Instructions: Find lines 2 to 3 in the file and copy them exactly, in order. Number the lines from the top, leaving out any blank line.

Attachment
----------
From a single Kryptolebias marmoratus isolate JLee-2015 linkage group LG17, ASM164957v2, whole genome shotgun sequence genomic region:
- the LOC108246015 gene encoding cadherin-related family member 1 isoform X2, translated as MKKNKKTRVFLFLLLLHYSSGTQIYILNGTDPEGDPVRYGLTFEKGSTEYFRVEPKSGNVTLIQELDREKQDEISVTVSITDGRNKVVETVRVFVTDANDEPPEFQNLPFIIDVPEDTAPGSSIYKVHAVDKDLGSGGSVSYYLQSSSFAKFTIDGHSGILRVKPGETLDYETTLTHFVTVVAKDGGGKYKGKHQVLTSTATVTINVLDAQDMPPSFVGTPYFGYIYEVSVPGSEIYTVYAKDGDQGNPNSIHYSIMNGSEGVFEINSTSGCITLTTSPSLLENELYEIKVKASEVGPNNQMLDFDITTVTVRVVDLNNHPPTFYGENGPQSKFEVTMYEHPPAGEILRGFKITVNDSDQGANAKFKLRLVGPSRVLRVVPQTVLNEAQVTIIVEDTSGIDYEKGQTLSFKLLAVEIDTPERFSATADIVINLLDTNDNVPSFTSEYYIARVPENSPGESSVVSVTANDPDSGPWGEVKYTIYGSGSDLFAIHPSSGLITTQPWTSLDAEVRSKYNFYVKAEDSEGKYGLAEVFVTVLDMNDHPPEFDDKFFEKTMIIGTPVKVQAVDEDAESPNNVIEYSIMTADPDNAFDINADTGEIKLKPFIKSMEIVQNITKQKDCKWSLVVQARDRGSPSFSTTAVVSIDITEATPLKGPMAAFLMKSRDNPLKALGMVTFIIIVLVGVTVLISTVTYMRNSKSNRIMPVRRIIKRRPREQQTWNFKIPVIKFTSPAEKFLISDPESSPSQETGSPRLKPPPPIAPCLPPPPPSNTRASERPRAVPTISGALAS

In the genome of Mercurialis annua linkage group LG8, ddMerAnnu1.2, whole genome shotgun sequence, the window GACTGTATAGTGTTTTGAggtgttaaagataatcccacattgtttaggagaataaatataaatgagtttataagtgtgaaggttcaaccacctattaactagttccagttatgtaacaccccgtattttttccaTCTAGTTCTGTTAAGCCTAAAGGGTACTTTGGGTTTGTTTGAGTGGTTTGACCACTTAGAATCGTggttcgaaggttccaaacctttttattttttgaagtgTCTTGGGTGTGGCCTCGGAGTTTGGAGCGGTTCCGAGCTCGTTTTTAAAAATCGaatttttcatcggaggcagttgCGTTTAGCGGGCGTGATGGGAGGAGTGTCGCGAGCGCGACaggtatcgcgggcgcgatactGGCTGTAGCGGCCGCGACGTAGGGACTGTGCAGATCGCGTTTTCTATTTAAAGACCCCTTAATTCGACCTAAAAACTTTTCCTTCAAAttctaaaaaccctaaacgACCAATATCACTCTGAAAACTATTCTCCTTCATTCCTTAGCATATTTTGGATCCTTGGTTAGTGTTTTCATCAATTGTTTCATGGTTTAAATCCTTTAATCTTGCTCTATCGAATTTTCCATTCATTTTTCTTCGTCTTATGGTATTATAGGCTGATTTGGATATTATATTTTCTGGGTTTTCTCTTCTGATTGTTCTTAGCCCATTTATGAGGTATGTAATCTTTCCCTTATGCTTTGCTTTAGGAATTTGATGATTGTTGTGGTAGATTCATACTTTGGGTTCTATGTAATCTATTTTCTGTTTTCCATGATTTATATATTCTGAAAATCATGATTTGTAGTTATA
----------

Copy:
- the LOC108246015 gene encoding cadherin-related family member 1 isoform X2, translated as MKKNKKTRVFLFLLLLHYSSGTQIYILNGTDPEGDPVRYGLTFEKGSTEYFRVEPKSGNVTLIQELDREKQDEISVTVSITDGRNKVVETVRVFVTDANDEPPEFQNLPFIIDVPEDTAPGSSIYKVHAVDKDLGSGGSVSYYLQSSSFAKFTIDGHSGILRVKPGETLDYETTLTHFVTVVAKDGGGKYKGKHQVLTSTATVTINVLDAQDMPPSFVGTPYFGYIYEVSVPGSEIYTVYAKDGDQGNPNSIHYSIMNGSEGVFEINSTSGCITLTTSPSLLENELYEIKVKASEVGPNNQMLDFDITTVTVRVVDLNNHPPTFYGENGPQSKFEVTMYEHPPAGEILRGFKITVNDSDQGANAKFKLRLVGPSRVLRVVPQTVLNEAQVTIIVEDTSGIDYEKGQTLSFKLLAVEIDTPERFSATADIVINLLDTNDNVPSFTSEYYIARVPENSPGESSVVSVTANDPDSGPWGEVKYTIYGSGSDLFAIHPSSGLITTQPWTSLDAEVRSKYNFYVKAEDSEGKYGLAEVFVTVLDMNDHPPEFDDKFFEKTMIIGTPVKVQAVDEDAESPNNVIEYSIMTADPDNAFDINADTGEIKLKPFIKSMEIVQNITKQKDCKWSLVVQARDRGSPSFSTTAVVSIDITEATPLKGPMAAFLMKSRDNPLKALGMVTFIIIVLVGVTVLISTVTYMRNSKSNRIMPVRRIIKRRPREQQTWNFKIPVIKFTSPAEKFLISDPESSPSQETGSPRLKPPPPIAPCLPPPPPSNTRASERPRAVPTISGALAS

In the genome of Mercurialis annua linkage group LG8, ddMerAnnu1.2, whole genome shotgun sequence, the window GACTGTATAGTGTTTTGAggtgttaaagataatcccacattgtttaggagaataaatataaatgagtttataagtgtgaaggttcaaccacctattaactagttccagttatgtaacaccccgtattttttccaTCTAGTTCTGTTAAGCCTAAAGGGTACTTTGGGTTTGTTTGAGTGGTTTGACCACTTAGAATCGTggttcgaaggttccaaacctttttattttttgaagtgTCTTGGGTGTGGCCTCGGAGTTTGGAGCGGTTCCGAGCTCGTTTTTAAAAATCGaatttttcatcggaggcagttgCGTTTAGCGGGCGTGATGGGAGGAGTGTCGCGAGCGCGACaggtatcgcgggcgcgatactGGCTGTAGCGGCCGCGACGTAGGGACTGTGCAGATCGCGTTTTCTATTTAAAGACCCCTTAATTCGACCTAAAAACTTTTCCTTCAAAttctaaaaaccctaaacgACCAATATCACTCTGAAAACTATTCTCCTTCATTCCTTAGCATATTTTGGATCCTTGGTTAGTGTTTTCATCAATTGTTTCATGGTTTAAATCCTTTAATCTTGCTCTATCGAATTTTCCATTCATTTTTCTTCGTCTTATGGTATTATAGGCTGATTTGGATATTATATTTTCTGGGTTTTCTCTTCTGATTGTTCTTAGCCCATTTATGAGGTATGTAATCTTTCCCTTATGCTTTGCTTTAGGAATTTGATGATTGTTGTGGTAGATTCATACTTTGGGTTCTATGTAATCTATTTTCTGTTTTCCATGATTTATATATTCTGAAAATCATGATTTGTAGTTATA